About the Project
A chemotherapeutic drug, by means of a biodegradable linker, is bound to a switchable fluorescent dye that allows it tracing in body. Upon the environment-mediated cleavage of the linker, the absorption and/or emission spectra of the dye undergo a noticeable shift signaling the drug release event. A ratio between these two fluorescence signals, originated from the bound and unbound dye, is proportional to the drug release ratio. A modification of this method consists in the replacement of the switchable dye with two dyes, one of which is not sensitive to drug release while another one is sensitive: it is non-fluorescent when bound to the drug but becomes fluorescent upon the drug release or vice versa.The drug-dye system are linked to a target-specific carrier such as peptide, antibody or nanoparticle to facilitate selective targeted drug delivery. Furthermore, the carrier can be bound to an activatable PDT sensitizer via a biodegradable linker. The activatable sensitizer has a low photodynamic activity in the bound state and an increased activity upon cleavage of the linker. The proposed method enables fluorescence drug delivery monitoring and PDT reducing side-effects of chemotherapeutic and photodynamic treatment. Novel theranostic systems comprising a chemotherapeutic drug or a PDT sensitizer conjugated with one or two fluorescent reporter dyes and a target-specific carrier are especially suitable for anticancer chemotherapy and anticancer PDT. The developed method is advantageous to a state-of-the-art in vitro and in vivo fluorescence imaging applications.
What has been Achieved in the Laboratory?
1) Theoretical principles have been developed and tested on model systems.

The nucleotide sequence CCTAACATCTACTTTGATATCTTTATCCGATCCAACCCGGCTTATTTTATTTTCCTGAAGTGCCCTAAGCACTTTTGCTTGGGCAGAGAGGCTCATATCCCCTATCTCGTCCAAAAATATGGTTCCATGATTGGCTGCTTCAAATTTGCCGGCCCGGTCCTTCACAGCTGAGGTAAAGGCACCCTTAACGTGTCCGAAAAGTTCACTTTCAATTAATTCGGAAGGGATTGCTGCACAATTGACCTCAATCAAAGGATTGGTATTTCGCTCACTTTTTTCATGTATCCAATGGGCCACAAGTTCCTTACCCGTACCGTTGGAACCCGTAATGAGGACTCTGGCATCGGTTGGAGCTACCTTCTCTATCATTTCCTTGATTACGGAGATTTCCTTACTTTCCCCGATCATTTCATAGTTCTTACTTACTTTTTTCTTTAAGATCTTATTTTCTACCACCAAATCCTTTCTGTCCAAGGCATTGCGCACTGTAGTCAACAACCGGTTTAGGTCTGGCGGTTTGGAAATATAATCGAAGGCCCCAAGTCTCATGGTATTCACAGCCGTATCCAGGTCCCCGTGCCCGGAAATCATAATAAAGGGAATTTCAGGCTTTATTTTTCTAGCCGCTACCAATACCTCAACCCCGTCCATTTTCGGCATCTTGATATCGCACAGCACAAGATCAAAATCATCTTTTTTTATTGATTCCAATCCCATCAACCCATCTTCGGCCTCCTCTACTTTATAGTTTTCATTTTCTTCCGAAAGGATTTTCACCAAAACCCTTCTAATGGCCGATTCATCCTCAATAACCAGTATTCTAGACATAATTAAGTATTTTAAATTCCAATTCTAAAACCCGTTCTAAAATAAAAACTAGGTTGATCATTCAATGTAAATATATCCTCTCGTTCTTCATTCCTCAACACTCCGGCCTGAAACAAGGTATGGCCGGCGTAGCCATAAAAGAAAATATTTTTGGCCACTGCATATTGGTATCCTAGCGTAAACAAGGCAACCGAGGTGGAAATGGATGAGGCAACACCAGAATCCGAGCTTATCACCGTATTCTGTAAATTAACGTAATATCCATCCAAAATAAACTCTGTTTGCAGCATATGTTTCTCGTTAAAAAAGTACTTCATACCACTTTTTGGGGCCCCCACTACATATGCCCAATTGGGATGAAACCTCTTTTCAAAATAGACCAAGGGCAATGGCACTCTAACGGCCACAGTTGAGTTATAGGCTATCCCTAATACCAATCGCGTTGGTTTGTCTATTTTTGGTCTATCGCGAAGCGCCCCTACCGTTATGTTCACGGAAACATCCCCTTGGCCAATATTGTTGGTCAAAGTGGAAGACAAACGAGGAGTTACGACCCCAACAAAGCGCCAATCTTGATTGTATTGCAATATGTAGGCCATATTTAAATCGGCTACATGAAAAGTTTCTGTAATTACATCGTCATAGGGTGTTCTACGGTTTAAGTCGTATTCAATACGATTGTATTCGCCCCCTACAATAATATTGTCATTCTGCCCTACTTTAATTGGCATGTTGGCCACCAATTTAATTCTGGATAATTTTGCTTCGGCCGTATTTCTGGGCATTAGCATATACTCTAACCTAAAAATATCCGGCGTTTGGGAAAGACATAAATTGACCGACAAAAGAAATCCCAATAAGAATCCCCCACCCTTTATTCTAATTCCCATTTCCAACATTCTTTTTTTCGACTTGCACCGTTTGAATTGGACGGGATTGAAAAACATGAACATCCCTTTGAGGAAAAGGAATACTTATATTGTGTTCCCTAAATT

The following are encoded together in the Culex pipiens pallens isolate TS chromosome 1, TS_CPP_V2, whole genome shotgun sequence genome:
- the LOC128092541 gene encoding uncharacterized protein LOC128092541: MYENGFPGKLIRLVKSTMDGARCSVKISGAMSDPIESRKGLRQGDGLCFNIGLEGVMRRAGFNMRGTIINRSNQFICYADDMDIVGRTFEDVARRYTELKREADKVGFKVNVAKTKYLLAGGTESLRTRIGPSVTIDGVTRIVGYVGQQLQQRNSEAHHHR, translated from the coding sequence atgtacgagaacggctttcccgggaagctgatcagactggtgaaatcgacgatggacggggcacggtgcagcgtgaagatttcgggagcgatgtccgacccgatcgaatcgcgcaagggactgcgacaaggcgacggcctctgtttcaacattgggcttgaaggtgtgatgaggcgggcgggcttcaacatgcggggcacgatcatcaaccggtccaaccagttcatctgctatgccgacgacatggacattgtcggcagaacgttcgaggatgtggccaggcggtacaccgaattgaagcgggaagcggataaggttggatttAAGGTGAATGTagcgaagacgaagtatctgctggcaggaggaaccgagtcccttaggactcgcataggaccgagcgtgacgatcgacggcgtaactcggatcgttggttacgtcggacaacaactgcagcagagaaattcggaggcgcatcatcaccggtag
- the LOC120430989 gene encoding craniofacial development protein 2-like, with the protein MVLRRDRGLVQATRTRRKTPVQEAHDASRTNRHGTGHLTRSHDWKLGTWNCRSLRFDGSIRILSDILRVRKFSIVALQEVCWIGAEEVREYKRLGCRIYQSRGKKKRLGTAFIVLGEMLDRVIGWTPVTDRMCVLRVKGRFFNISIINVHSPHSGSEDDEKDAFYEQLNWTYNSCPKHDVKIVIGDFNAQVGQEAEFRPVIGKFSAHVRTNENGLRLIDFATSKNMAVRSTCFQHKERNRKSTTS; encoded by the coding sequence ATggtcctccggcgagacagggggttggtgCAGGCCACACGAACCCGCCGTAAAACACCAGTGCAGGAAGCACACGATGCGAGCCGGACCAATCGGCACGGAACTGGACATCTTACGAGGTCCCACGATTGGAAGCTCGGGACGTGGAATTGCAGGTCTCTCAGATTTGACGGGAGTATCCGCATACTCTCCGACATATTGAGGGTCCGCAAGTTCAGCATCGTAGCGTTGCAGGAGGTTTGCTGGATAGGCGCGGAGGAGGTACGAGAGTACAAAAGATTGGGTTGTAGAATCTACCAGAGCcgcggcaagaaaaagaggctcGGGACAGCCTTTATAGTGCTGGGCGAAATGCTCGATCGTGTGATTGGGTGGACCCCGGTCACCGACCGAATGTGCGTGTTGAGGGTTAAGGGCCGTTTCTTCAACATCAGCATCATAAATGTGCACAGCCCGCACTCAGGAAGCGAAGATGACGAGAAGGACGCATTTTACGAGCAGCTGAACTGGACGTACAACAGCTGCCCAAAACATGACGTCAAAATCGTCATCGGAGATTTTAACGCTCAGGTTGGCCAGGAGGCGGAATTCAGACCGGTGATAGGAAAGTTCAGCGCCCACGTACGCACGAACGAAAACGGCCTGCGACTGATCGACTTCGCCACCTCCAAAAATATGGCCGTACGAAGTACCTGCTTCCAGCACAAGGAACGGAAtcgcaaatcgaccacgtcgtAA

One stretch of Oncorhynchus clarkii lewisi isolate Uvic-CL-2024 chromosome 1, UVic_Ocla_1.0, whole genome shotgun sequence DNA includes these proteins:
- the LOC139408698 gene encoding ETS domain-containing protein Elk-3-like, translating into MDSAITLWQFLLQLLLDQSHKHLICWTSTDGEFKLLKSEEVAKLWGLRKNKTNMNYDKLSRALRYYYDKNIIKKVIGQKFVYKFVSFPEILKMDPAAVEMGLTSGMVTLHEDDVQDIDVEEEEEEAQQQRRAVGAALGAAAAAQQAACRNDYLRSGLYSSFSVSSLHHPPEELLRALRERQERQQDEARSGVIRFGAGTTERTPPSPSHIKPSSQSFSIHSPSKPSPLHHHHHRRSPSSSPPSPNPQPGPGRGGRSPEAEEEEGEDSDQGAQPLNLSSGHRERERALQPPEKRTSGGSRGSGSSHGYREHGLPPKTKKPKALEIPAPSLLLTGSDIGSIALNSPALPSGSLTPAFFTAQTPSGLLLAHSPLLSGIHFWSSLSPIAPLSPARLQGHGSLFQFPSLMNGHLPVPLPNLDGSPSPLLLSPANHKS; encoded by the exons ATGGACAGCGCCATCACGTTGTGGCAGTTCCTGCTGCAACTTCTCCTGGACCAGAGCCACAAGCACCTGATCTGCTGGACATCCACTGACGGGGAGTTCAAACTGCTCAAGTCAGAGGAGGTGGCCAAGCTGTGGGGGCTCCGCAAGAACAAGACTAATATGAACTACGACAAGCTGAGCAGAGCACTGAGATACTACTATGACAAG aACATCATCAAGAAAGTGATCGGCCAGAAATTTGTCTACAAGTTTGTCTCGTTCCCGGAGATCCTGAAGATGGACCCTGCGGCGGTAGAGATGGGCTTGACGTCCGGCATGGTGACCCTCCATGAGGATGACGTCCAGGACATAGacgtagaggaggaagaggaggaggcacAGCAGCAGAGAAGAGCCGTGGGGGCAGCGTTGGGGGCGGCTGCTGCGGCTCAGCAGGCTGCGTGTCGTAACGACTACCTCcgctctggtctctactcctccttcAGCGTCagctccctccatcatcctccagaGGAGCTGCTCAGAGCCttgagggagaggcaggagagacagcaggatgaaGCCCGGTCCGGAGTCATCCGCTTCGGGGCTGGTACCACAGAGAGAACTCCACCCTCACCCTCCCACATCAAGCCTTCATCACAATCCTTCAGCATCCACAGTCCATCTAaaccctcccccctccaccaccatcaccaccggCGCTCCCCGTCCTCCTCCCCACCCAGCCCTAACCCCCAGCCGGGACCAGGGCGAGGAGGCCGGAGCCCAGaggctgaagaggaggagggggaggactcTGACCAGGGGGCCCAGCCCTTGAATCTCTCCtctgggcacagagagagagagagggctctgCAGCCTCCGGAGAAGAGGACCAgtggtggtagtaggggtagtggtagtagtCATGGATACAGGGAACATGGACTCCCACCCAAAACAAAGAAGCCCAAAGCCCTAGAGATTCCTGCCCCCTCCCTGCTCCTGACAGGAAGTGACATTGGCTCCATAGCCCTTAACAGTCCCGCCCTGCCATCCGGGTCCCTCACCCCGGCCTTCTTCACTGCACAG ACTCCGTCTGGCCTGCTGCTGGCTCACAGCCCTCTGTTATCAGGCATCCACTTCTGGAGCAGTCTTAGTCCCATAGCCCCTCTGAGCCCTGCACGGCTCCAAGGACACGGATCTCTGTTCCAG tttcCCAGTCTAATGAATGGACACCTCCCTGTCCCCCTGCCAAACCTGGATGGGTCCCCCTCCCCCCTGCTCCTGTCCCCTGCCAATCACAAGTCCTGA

2) Switchable and activatable fluorescent reporter dyes were synthesized.
3) Several model theranostic systems comprising anticancer drug, switchable dye, targeting peptide and antibody have been synthesized and tested on cancer cells and animal models using spectrofluorimetrical, fluorescence microscopy and in vivo imaging techniques.
Gellerman, L. D. Patsenker. Dyes and Pigments, 2020, 107801. https://doi.org/10.1016/j.dyepig.2019.107801
2. “Fluorescent Reporters for Drug Delivery Monitoring” L. Patsenker, G. Gellerman, Isr. J. Chem. 2020, 60, 1 – 16. DOI:
3. '' Bifunctional reactive pentamethine cyanine dyes for biomedical applications'' A. Rozovsky, L. Patsenker, G. Gellerman, Dyes &
Pigments (2019), 162, 18-25
4. “Drug delivery platform comprising long-wavelength fluorogenic phenolo-cyanine dye for real-time monitoring of drug release” M.
Bokan, G. Gellerman, L. Patsenker, Dyes and Pigments, 2019, 107703.
5. “Peptide-Driven Targeted Drug Delivery System Comprising Turn-On NIR Fluorescent Xanthene-Cyanine Reporter for Real Time
Monitoring of Drug Release” T. M. Ebaston, A. Rozovsky, A. Zaporozhets, A. Bazylevich, H. Tuchinsky, G. Gellerman, L. D.
Patsenker. ChemMedChem 2019, 14, 1727 – 1734
6. ''Theranostic system for ratiometric fluorescence monitoring of peptide-guided targeted drug deivery'' A. Rozovsky, T. M. Ebaston, A.
Zaporozhets, A. Bazylevich, H. Tuchinsky, L. Patsenker, G. Gellerman. RCS Advances, 2019,9, 32656-32664.
7. ''New somatostatin-drug conjugates for effective targeting pancreatic cancer'' E. Ragozina, A. Hesin, A. Bazylevich, H. Tuchinsky, A.
Bovina, M.A. Firer, M.Y. Sherman, G. Gellerman, Bioorganic & Medicinal Chemistry 26 (2018) 3825–3836
8. "Toward the development of a novel non-RGD cyclic peptide drug conjugate for treatment of human metastatic melanoma" Redko B.,
Tuchinsky L., Segal T., Tobi D., Luboshits G., Ashur-Fabian O., Pinhasov A., Gerlitz G., Gellerman G., Oncotarget, 2017(8), 757-768
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